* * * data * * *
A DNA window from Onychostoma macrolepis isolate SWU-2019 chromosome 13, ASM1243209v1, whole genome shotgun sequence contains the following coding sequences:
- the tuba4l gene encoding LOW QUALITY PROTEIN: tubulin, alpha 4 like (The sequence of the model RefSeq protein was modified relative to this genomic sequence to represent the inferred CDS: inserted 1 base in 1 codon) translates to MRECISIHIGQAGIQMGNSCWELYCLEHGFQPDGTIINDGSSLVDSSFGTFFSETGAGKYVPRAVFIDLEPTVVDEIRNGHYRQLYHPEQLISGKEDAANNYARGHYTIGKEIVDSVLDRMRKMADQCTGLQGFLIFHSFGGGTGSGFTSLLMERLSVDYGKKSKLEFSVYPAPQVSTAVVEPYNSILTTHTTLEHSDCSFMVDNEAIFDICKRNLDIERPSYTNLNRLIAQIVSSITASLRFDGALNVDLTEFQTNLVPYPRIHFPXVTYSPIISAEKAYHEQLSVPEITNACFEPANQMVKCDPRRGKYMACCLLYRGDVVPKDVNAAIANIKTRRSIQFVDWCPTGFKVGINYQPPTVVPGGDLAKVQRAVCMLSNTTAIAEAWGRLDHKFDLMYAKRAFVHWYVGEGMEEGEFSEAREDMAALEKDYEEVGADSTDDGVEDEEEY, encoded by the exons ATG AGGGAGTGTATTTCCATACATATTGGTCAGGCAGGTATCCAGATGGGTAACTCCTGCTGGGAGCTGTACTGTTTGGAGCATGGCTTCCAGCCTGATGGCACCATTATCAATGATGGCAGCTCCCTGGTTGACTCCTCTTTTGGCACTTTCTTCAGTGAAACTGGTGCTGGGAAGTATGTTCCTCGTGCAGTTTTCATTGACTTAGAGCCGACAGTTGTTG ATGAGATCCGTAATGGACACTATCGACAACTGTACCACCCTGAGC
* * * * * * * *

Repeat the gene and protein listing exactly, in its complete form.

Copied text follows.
A DNA window from Onychostoma macrolepis isolate SWU-2019 chromosome 13, ASM1243209v1, whole genome shotgun sequence contains the following coding sequences:
- the tuba4l gene encoding LOW QUALITY PROTEIN: tubulin, alpha 4 like (The sequence of the model RefSeq protein was modified relative to this genomic sequence to represent the inferred CDS: inserted 1 base in 1 codon) translates to MRECISIHIGQAGIQMGNSCWELYCLEHGFQPDGTIINDGSSLVDSSFGTFFSETGAGKYVPRAVFIDLEPTVVDEIRNGHYRQLYHPEQLISGKEDAANNYARGHYTIGKEIVDSVLDRMRKMADQCTGLQGFLIFHSFGGGTGSGFTSLLMERLSVDYGKKSKLEFSVYPAPQVSTAVVEPYNSILTTHTTLEHSDCSFMVDNEAIFDICKRNLDIERPSYTNLNRLIAQIVSSITASLRFDGALNVDLTEFQTNLVPYPRIHFPXVTYSPIISAEKAYHEQLSVPEITNACFEPANQMVKCDPRRGKYMACCLLYRGDVVPKDVNAAIANIKTRRSIQFVDWCPTGFKVGINYQPPTVVPGGDLAKVQRAVCMLSNTTAIAEAWGRLDHKFDLMYAKRAFVHWYVGEGMEEGEFSEAREDMAALEKDYEEVGADSTDDGVEDEEEY, encoded by the exons ATG AGGGAGTGTATTTCCATACATATTGGTCAGGCAGGTATCCAGATGGGTAACTCCTGCTGGGAGCTGTACTGTTTGGAGCATGGCTTCCAGCCTGATGGCACCATTATCAATGATGGCAGCTCCCTGGTTGACTCCTCTTTTGGCACTTTCTTCAGTGAAACTGGTGCTGGGAAGTATGTTCCTCGTGCAGTTTTCATTGACTTAGAGCCGACAGTTGTTG ATGAGATCCGTAATGGACACTATCGACAACTGTACCACCCTGAGC